In ‘CAS’ you missed it!

TOP OF MIND - Raynan A. Larosa (The Philippine Star) - February 23, 2021 - 12:00am

Remember the time when you went out from your house and then suddenly your instincts tell you that you missed something? Probably, one of the things you missed was an update on the rules and regulations on the registration of Computerized Accounting System or “CAS”.

Last year, before the pandemic hit the Philippines, the Bureau of Internal Revenue (BIR) issued Revenue Memorandum Circular (RMC) 10-2020. This caused a seismic change to the then tedious and long process of registering CAS with the BIR by suspending the issuance of the Permit to Use (PTU) CAS. Of course, the implementation of RMC 10-2020 was a welcome development to taxpayers as the timeline of registration of CAS was drastically cut to three working days from what seemed like a forever timeframe. Also, the number of general documentary requirements was considerably reduced to three documents as compared to the previous requirements that your fingers cannot count.

As RMC 10-2020 gained steam from its implementation last year, the BIR released RMC 5-2021, dated Dec. 28, 2020, which simplified the policies on the application for registration of CAS, Computerized Books of Accounts (CBA) and/or its components, including the Electronic Storage System (ESS), middleware and other similar systems (collectively called as “CAS”). Unlike RMC 10-2020, RMC 5-2021 did not only suspend the requirement for the issuance of PTU CAS. Instead, it categorically removed the need to secure a PTU CAS.

So, what is the catch here? Can taxpayers use CAS outright without going through any CAS registration process? The answer is – NO. While RMC 5-2021 dispenses the requirement for the issuance of PTU CAS, it still requires the registration of the “system”. RMC 5-2021 does not define the term “system”, but it can be gleaned from this RMC that “system” refers to the collective term CAS.

When RMC 10-2020 is still the prevailing policy, there were questions like “Is there still a need to submit the BIR form 1900 (CAS application form)?” or “Is the BIR still required to conduct a systems demonstration before the taxpayer can actually use the CAS?” These were both answered in RMC 5-2021, which specifically dispensed the submission of the BIR form 1900 and the conduct of systems demonstration. In lieu of the systems demonstration, the post-evaluation or audit will be conducted by the BIR to check compliance of the registered CAS to standards set under existing rules.

Another interesting guideline introduced in RMC 5-2021 is the checklist of standards set by the BIR for a registered CAS to be considered compliant under the rules. Before, there was a dilemma among the CAS applicants if they can submit the required documents under RMC 10-2020 without first validating whether their CAS are already tax-compliant. With the checklist provided in Annex B of RMC 5-2021, CAS applicants will be able to evaluate whether its CAS will be able to comply with the standards set forth. In case of post-evaluation or audit and the BIR will find out that the CAS is non-compliant, the taxpayer using the CAS can be penalized under Revenue Memorandum Order 7-2015 and other existing revenue issuances.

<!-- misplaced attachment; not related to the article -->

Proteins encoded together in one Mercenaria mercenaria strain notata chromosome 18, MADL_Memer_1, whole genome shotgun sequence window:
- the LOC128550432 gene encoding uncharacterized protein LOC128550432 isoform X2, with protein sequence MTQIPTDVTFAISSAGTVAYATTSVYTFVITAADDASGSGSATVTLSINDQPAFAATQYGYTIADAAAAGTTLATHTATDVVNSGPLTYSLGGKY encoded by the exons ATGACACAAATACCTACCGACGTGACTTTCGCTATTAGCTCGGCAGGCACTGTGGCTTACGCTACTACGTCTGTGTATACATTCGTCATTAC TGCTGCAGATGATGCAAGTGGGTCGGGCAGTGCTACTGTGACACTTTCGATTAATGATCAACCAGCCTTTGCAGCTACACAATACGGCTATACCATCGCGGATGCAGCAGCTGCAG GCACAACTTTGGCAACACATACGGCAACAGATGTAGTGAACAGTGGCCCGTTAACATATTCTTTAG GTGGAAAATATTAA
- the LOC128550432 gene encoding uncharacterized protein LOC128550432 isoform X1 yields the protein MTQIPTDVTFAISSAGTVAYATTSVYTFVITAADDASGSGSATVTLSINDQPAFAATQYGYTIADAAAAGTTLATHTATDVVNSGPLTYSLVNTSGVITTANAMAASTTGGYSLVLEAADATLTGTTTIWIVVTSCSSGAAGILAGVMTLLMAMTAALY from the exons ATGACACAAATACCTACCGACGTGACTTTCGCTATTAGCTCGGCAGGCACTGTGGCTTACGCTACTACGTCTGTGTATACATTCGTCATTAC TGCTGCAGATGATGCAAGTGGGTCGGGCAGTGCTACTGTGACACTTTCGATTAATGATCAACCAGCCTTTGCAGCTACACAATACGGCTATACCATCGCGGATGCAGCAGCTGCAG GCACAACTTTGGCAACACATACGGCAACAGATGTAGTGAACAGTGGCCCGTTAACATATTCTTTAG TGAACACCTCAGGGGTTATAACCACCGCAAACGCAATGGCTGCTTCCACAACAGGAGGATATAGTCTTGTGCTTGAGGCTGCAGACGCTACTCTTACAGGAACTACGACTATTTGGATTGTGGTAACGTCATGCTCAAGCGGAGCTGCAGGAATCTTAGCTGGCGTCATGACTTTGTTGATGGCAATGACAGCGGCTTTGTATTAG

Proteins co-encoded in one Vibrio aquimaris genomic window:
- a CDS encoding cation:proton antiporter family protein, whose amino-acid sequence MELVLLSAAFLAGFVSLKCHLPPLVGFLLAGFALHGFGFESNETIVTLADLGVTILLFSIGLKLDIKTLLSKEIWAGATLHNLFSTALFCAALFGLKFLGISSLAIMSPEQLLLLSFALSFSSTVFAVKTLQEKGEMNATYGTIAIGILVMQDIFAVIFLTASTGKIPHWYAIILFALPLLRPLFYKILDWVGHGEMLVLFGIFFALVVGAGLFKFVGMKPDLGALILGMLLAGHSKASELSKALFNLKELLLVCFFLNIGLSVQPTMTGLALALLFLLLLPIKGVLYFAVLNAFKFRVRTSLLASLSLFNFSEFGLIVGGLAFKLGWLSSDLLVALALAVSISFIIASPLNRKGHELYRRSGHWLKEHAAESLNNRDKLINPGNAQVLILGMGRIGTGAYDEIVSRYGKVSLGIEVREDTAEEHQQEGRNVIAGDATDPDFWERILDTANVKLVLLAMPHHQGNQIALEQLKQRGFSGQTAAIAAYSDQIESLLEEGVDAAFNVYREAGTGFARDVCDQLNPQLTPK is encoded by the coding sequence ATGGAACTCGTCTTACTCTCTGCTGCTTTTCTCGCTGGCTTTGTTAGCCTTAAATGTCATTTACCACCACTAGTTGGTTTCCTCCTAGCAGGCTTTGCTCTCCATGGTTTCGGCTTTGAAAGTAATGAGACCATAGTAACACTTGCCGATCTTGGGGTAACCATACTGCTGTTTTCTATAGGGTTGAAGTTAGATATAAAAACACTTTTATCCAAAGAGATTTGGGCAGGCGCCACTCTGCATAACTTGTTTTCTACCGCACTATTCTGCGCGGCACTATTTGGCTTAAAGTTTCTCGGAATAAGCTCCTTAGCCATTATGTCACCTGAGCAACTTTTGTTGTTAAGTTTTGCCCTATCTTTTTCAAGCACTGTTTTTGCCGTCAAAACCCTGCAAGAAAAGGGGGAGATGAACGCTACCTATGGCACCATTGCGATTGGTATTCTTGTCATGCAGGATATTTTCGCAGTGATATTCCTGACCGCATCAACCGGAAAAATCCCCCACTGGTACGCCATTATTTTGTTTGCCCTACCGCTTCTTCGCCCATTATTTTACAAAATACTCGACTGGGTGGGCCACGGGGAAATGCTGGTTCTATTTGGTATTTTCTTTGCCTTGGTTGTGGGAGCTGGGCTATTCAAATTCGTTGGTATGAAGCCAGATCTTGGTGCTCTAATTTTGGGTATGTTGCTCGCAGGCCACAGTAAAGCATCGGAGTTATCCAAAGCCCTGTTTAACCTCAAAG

Taxpayers with existing PTU CAS shall not be required to apply for registration under RMC 5-2021, except for the following circumstances: (1) PTU was revoked due to non-compliance with existing revenue issuances during the conduct of authorized audit activity or post-evaluation. And, (2) existence of major systems enhancement or upgrade. In case of minor modifications to CAS, the taxpayer is only required to submit a written notification to their registered Revenue District Offices/Large Tax Office stating the specific minor enhancements on the system.

Indeed, RMC 5-2021 is another welcome development from the BIR as the simplified policies regarding the registration of CAS align with our government’s efforts to improve the ease of doing business in the Philippines. While the detailed guidelines and procedure regarding registration of the CAS is still underway, it just shows that the rules and regulations on the registration of CAS are still evolving. So, stay tuned just in “CAS” you miss it again.

Raynan A. Larosa is a manager from the tax group of KPMG R.G. Manabat & Co. (KPMG RGM&Co.), the Philippine member firm of KPMG International. KPMG RGM&Co. has been recognized as a Tier 1 tax practice and Tier 1 transfer pricing practice by the International Tax Review.



This article is for general information purposes only and should not be considered as professional advice to a specific issue or entity.

The views and opinions expressed herein are those of the author and do not necessarily represent the views and opinions of KPMG International or KPMG RGM&Co. For comments or inquiries, please email ph-inquiry@kpmg.com or rgmanabat@kpmg.com.

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